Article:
As an international example, most of the world’s progressive and democratic countries have women’s quota like, the Scandinavian countries, Canada, Germany, etc. It is Bhutan’s choice to be on the right side of a progressive international move supported by a host of international agencies, including the UN.
Policy and corruption impact
Women’s quota is also important because studies across the world have shown that women lawmakers lead to more balanced policies. They have been found to give more focus on issues like including girls’ education, clean water and sanitation, sustainable energy, decent work, healthcare, and looking after the needs of the elderly, among others
Studies of the quota system in India’s Panchayat System found that women representatives were also less corrupt than men representatives.
If women are there, in enough numbers, in the legislature, they can help remove some of the obstacles that prevent women from taking up a more active role in society and also being elected. Female legislators are more likely than male legislators to help formulate laws that will remove various obstacles to more women being elected.
One main argument held up by those who do not subscribe to quota for women is that importance should instead be given to advocacy,
policy interventions, laws and allocating more resources. As numerous international cases have shown, all of this would be much more likely and receive a much more sympathetic ear from a Parliament with adequate female MPs, which in turn would also mean a more women-friendly government.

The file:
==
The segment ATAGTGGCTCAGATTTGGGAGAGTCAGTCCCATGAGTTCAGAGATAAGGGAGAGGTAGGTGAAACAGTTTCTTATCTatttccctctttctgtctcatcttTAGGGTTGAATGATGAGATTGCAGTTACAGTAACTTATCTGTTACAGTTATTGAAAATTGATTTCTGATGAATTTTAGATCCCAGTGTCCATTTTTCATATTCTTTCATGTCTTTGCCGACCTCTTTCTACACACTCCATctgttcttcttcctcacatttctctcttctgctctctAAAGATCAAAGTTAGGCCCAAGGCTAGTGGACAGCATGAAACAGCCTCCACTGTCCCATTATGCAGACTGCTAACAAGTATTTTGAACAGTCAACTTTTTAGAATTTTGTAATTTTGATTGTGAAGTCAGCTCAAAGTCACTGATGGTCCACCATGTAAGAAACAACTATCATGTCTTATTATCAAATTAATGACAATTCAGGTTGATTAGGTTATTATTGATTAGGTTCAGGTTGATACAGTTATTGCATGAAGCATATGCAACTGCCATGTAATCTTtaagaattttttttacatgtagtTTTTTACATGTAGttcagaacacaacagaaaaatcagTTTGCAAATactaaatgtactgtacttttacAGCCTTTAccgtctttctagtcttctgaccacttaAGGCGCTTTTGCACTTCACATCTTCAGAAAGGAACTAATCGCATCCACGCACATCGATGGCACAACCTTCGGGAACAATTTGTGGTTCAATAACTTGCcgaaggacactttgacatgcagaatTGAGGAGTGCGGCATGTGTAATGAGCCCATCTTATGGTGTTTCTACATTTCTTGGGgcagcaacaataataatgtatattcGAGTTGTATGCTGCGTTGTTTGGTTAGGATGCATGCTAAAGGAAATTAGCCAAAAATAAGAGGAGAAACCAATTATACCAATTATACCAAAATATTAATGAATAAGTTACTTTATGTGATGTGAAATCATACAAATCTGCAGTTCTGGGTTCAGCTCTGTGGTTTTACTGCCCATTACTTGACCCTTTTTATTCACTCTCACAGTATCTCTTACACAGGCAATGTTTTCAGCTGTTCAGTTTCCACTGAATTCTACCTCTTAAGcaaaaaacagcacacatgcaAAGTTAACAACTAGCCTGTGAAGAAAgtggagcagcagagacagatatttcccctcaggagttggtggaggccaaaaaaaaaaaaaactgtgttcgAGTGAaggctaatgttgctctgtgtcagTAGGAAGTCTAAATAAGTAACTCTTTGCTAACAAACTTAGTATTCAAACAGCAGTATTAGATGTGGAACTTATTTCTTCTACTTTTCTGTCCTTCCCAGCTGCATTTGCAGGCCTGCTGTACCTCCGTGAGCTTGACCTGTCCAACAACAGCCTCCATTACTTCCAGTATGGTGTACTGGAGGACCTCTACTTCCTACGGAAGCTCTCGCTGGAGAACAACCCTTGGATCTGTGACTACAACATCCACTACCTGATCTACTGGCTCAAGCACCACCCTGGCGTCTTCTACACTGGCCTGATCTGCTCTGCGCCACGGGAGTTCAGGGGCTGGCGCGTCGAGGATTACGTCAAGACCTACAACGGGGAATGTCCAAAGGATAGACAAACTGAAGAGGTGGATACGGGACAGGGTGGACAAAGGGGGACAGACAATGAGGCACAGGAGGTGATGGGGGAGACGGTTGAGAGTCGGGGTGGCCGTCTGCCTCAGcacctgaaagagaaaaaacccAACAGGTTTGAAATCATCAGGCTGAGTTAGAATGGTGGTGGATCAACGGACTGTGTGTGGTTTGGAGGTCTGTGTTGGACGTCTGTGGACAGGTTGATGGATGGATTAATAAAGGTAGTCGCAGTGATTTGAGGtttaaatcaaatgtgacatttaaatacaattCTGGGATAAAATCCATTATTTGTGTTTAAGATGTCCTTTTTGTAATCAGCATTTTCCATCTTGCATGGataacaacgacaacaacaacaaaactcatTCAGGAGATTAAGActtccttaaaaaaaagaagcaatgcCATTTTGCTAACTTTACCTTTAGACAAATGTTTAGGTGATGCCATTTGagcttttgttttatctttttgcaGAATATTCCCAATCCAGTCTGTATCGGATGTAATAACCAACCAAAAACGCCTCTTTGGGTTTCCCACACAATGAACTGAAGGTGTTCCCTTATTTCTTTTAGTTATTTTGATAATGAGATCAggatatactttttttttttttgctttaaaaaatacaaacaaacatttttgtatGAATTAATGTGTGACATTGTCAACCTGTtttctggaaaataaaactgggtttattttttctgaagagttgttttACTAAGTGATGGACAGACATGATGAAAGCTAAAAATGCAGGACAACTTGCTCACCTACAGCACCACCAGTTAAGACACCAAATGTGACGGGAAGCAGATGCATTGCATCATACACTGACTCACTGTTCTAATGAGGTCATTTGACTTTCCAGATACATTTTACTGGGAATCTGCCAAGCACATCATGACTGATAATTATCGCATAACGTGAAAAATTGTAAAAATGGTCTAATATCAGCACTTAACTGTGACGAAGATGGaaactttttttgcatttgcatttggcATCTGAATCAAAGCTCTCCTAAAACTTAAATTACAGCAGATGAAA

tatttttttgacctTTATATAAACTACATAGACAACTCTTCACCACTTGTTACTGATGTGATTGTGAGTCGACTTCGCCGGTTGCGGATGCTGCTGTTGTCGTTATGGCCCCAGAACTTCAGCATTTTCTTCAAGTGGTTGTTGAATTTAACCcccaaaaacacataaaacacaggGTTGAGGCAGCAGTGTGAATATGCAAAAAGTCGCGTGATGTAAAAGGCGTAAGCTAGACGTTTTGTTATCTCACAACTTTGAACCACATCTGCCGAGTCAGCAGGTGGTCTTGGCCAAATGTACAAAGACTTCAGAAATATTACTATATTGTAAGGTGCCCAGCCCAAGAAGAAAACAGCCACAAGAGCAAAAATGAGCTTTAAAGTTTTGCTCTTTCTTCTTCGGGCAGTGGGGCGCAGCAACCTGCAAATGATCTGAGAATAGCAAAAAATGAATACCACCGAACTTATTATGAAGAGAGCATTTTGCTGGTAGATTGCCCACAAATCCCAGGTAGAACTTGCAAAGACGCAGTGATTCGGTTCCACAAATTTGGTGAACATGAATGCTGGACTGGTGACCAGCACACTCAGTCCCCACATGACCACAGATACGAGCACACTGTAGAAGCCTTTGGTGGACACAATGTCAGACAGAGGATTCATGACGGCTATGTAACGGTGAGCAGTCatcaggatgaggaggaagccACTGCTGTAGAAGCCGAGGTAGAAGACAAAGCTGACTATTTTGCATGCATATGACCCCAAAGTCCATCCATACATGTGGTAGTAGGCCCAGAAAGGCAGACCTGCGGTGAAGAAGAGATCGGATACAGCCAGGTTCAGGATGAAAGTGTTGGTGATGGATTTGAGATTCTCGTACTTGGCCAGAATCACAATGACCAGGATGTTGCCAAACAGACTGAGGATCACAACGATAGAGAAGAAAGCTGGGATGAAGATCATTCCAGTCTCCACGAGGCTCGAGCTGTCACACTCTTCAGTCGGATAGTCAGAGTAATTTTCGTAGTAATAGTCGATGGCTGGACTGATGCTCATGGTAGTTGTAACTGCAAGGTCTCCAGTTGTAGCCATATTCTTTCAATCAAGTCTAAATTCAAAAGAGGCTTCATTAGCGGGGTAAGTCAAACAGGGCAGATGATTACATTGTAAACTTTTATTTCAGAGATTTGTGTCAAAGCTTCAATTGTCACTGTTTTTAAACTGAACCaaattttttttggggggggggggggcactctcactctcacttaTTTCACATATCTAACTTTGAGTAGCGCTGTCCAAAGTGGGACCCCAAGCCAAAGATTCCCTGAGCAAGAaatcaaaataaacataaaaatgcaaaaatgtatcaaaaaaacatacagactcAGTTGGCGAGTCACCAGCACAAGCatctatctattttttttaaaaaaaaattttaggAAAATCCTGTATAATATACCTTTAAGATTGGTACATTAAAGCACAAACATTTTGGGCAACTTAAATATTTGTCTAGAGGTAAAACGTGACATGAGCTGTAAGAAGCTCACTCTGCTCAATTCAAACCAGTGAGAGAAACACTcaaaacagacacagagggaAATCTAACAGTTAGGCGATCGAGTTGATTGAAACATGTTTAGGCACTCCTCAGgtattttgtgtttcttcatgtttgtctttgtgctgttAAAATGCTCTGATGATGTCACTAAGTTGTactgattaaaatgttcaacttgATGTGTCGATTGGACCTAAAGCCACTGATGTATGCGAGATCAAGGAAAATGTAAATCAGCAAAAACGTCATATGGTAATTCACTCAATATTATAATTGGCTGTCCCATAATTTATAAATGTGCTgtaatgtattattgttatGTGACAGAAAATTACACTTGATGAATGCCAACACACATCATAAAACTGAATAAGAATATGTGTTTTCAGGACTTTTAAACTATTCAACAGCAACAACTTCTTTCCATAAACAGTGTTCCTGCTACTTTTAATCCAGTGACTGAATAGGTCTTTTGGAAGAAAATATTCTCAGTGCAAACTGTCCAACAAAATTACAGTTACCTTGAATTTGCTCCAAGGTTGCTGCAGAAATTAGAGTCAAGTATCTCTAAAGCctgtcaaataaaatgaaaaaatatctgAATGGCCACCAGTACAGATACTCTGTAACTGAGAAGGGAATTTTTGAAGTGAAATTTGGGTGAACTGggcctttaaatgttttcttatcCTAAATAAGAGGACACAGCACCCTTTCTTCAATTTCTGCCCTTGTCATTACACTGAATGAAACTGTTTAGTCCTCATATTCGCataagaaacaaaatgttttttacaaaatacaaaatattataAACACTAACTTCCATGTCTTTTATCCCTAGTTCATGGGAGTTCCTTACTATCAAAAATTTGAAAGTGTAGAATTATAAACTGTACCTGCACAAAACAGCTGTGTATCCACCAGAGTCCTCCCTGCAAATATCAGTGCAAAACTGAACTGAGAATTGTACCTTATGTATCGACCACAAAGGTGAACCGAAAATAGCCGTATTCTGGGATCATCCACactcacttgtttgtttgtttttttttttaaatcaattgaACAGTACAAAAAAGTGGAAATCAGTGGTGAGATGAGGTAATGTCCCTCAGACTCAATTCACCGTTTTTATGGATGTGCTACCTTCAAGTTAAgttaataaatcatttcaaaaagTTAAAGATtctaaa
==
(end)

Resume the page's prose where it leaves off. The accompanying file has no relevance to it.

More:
Studies of the Indian Panchayat quota system show that many women reported seeing some backlash in the first term with men leaders creating gender barriers. This, however, went away with the second term. It is also interesting to note that even when women leaders delivered more services, there was a lesser degree of satisfaction compared to men representatives. Overtime, the backlash went away and there was acceptance.
Studies also showed that exposure of village men to reservation reduced gender discrimination and stereotypes in India.
Will it lead to other quotas?
One particular argument that some people make against women’s quota is that it can lead to a demand for quotas from other weaker sections in Bhutanese society or even minority groups.
The experience in India has been quite the opposite as some minority caste based parties have been the biggest opponents of women’s quota as they feel it will leave less space for minority or caste based quota.
In the 2013 general elections, PDP took the clearest and most direct stand on 20% women’s reservation in Parliament as one of its major promises. The DPT,on the other hand, was more circumspect with several of its top leaders having spoken out against women’s reservation in the past.
The 2013 victory of PDP, though due to several factors, also show that this government has both the mandate and the responsibility to introduce women’s quota.